No E-Coli cases in Lebanon, minister


Resigned Agriculture Minister Hussein Hajj Hassan and Director-General of the Health Ministry Walid Ammar confirmed on Saturday that there are no E. coli cases in Lebanon.

Ammar told Voice of Lebanon radio station that Lebanon has an “active system that detects epidemics, and doctors always report any case they receive.”

This comes after al-Liwaa daily reported that a citizen was infected with E. coli after eating some vegetables like cucumber, and is now being “treated at one of Beirut’s hospitals.”

Similarly Hassan had told al-Akhbar newspaper in remarks published Saturday that no E. coli case have been detected in Lebanon.

“These are only rumors ” Hajj Hassan said.

Lebanon imposed a ban on Friday on all vegetable imports from the European Union in response to the outbreak of E. coli poisoning, Hajj Hassan told AFP

The E. coli outbreak that has sickened more than 1,800 people in Europe. At least 18 people have died.

CBS News medical correspondent Dr. Jennifer Ashton answered some questions about E. coli:

Why is this string of E. coli of particular concern?

Dr. Ashton: E. coli are ubiquitous, we’re familiar with it. What we’re not familiar with is the part of the bacteria that acts like a glue. They all have toxins, and they release that toxin when they’re inside of our body sometimes. But this one has a glue that’s a little distinctive from other types of E. coli, and it adheres to the inside of the intestine, sits there, so it continues to release that toxin, and is making people sick.

How is e-coli spread?

Dr. Ashton: It’s not a pleasant thought. You have to ingest it. It comes usually from fecal matter, and contaminated food is the most likely source. This is not an airborne bacteria. It usually comes on food that’s not sterilely prepared or that is contaminated with fecal matter, usually from animals. So you have to put it in your mouth to ingest it for it to get into your intestine.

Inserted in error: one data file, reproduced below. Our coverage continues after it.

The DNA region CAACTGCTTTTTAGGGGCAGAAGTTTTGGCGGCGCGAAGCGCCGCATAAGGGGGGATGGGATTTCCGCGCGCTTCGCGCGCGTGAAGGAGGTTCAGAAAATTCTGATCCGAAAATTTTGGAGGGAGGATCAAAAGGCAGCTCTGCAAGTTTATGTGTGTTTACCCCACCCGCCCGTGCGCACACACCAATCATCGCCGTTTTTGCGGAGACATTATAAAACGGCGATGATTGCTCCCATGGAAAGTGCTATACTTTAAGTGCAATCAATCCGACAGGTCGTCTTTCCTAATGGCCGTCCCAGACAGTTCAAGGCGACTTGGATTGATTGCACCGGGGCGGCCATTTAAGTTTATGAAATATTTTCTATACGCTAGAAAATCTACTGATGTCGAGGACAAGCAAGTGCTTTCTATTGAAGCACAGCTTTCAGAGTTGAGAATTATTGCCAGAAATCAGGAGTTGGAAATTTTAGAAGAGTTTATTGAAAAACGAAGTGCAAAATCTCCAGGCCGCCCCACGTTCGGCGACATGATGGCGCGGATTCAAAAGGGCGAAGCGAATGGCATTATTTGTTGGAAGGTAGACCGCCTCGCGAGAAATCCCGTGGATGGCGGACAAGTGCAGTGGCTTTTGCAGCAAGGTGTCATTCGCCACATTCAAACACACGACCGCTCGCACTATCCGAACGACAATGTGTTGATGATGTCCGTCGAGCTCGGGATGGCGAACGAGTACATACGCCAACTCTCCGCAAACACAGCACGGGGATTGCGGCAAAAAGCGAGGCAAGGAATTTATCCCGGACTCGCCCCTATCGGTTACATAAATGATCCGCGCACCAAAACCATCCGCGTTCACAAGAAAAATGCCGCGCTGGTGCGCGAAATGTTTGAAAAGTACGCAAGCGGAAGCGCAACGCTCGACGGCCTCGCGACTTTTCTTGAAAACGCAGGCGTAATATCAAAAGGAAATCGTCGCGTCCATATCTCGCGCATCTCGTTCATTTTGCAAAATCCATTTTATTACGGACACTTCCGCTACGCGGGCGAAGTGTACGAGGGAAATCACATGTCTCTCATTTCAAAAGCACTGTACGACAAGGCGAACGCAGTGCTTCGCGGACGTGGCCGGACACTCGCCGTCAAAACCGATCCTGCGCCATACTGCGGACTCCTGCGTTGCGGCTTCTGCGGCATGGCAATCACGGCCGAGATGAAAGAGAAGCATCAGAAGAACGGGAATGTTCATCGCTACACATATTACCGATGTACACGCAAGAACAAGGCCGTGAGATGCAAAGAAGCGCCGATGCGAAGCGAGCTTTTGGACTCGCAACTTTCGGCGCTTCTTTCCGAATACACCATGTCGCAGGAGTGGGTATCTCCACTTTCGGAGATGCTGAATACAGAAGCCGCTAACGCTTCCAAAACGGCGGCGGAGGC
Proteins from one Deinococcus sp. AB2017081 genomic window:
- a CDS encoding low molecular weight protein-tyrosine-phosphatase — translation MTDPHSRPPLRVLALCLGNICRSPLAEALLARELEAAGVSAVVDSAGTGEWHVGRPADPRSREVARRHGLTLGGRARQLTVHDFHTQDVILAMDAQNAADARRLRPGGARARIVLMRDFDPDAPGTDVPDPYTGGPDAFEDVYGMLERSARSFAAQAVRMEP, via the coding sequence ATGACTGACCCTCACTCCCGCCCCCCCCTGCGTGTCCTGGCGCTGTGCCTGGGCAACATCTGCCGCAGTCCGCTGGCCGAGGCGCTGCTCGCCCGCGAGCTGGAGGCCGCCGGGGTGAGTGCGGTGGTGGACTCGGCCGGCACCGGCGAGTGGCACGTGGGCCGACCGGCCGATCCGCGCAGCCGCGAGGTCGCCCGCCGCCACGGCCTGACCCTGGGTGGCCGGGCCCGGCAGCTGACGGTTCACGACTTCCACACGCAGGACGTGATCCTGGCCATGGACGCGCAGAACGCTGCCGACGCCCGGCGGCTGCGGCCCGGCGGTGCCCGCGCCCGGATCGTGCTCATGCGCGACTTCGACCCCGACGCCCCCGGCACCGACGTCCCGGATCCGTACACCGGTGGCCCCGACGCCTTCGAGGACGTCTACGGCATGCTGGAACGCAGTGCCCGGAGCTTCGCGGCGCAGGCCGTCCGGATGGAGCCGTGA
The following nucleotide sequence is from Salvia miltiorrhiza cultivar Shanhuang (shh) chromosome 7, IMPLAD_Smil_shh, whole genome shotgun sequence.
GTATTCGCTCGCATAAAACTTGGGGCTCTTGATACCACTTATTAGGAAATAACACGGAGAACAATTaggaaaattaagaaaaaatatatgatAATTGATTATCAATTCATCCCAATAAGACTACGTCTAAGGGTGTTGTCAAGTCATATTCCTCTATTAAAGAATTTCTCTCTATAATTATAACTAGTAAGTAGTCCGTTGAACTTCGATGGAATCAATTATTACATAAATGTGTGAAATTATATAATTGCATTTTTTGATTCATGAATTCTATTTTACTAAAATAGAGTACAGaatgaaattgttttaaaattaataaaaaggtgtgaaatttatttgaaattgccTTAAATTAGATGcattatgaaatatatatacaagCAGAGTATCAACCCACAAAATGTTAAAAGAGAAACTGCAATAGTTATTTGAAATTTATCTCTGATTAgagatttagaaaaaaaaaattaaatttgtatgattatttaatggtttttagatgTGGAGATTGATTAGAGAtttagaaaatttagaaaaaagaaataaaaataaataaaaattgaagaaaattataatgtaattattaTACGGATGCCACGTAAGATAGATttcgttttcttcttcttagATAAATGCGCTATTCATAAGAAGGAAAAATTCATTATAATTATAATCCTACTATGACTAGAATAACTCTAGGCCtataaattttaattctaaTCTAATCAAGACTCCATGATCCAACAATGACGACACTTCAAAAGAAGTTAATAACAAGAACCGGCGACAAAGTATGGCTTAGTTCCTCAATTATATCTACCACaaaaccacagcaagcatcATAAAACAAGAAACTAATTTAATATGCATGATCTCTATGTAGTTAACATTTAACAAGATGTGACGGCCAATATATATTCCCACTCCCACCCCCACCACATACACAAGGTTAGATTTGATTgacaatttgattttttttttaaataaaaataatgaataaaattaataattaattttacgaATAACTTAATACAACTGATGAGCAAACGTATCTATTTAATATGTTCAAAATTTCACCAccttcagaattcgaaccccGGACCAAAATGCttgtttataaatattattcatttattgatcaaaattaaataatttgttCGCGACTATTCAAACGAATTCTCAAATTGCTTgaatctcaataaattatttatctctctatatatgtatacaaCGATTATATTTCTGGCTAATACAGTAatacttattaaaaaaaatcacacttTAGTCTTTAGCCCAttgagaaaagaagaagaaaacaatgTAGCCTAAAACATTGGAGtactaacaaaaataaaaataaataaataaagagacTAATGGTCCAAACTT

Four people are sick in the United States. A lot of people are wondering, “Should I be concerned as well?”

Dr. Ashton: I think there is no cause for widespread panic in this country at this point. Per the CDC, there are close to 200,000 cases – probably an underestimate – of reported E. coli cases a year. In Europe, they have seen the amount of deaths we normally see per year in this country. We’re watching it closely here. Any time a bacteria or a virus presents itself in a new way, medically and scientifically, we’ll keep an eye on it. Again, here, it’s appearing to be starting from scratch. All of the people here [who fell ill] appear to have been from Germany.

If you have friends in Germany, how concerned should you be for them or yourself?

Dr. Ashton: You don’t need to worry about yourself, unless they are having an illness, and then hand washing applies. You want to watch them because there could be an incubation period of one to ten days after they have ingested this bacteria if they will develop symptoms.

What are the symptoms of E. coli?

Dr. Ashton: Basic gastrointestinal symptoms, diarrhea, fever, abdominal cramps, vomiting. The very young and old are most susceptible. In Europe, women and adult women are really becoming sick with this more than the old and young.

If you find yourself having these symptoms, what should you do?

Dr. Ashton: Important to stay well-hydrated. That holds true for any gastrointestinal illness. You want to replace the fluid you’re losing with water. You want to avoid anti-diarrheal medications. And at this point, avoid treatment with antibiotics. If you are feeling dehydrated, you’re not able to urinate, or you have any chronic medical condition, you have been exposed to foods from Europe or Germany, you want to talk to your doctor.